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Focus On Not-For-Profits: Launch of RubinBrown's QuickBooks Software Users’ Group

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RubinBrown is focused on helping our clients grow and providing resources to help achieve this growth. Because many organizations currently utilize QuickBooks, we are interested in sharing our expertise to help organizations get the most out of this software.
August 11, 2016

RubinBrown is focused on helping our clients grow and providing resources to help achieve this growth. Because many organizations currently utilize QuickBooks, we are interested in sharing our expertise to help organizations get the most out of this software.

One way we plan to do this is through launching RubinBrown’s QuickBooks Software Users’ Group. The purpose of this users’ group is to provide you an avenue to learn more about QuickBooks capabilities, develop your network of fellow QuickBooks users and utilize our expertise to resolve any questions you may have. We will be hosting our first users’ group meeting at RubinBrown on September 8, 2016 from 4:00pm to 6:00pm. Our topic for this first meeting will be financial reporting. This will be a great opportunity to learn more about QuickBooks financial reporting from a high-level perspective. Our QuickBooks experts will share how to customize some of the most utilized financial reports as well as answer your questions. We hope that you will join us for this event. If you have not already signed up, please click here to register.

In advance of this first meeting, we wanted to share some QuickBooks tips. An area of concern frequently expressed by organizations is a lack of knowledge of how to use QuickBooks for internal reporting. Strong financial reporting can help organizations in a variety of ways. The most obvious is simply to help an organization determine if it is making or losing money from operations. Organizations need to also track expenditures by functional class for both GAAP reporting and tax reporting purposes. Organizations also may need to know how a specific department, program or location is doing financially. Many organizations also need to have methods of tracking grant and government funds and expenditures. More detailed reporting also can strengthen accountability and assist in making informed strategic decisions. Knowledge is power, and we hope these tips to strengthen your financial reporting will be beneficial to your organization.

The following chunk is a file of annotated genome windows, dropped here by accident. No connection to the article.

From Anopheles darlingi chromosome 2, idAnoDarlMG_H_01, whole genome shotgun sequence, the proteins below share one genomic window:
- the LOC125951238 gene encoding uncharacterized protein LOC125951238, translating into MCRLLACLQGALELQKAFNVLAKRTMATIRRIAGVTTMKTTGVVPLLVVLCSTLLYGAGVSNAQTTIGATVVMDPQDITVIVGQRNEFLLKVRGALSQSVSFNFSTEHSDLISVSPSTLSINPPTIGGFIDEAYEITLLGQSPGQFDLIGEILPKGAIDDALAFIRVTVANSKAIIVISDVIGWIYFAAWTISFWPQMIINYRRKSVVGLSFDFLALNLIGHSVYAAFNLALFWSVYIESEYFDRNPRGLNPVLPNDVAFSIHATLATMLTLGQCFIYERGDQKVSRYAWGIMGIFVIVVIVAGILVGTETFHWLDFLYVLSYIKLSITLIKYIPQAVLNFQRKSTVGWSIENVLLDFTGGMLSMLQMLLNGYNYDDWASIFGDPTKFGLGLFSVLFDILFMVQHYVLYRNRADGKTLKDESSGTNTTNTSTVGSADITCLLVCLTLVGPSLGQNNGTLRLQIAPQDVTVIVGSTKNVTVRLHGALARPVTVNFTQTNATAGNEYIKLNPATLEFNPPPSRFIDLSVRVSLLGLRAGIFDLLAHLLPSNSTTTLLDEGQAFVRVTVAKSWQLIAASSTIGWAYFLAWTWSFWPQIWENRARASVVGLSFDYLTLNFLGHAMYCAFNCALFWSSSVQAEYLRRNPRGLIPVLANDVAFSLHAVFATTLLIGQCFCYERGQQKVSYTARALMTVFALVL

1. Functional Expense Allocations

    Class tracking is the easiest way to accomplish splits of expenses between programming, fundraising and management and general categories. This can be set up to directly mirror the appropriate categories for GAAP financial reporting and preparation of the 990 tax return. At a minimum, organizations should establish the required 3 categories as separate classes. Organizations can then actively monitor year-to-date activity to avoid end-of-the-year surprises. QuickBooks can also track various locations and provide more detailed program monitoring. For example, if your organization has multiple resale shops in various locations, you could utilize class tracking to see how each shop is doing under the main program. You could also use this set up to run reports to determine how the resale shop is doing in one city compared to another. Proper class tracking and setup is critical to managing an organization and makes your audit and tax return preparation easier as well.

  2. Donor-Restricted Gift Tracking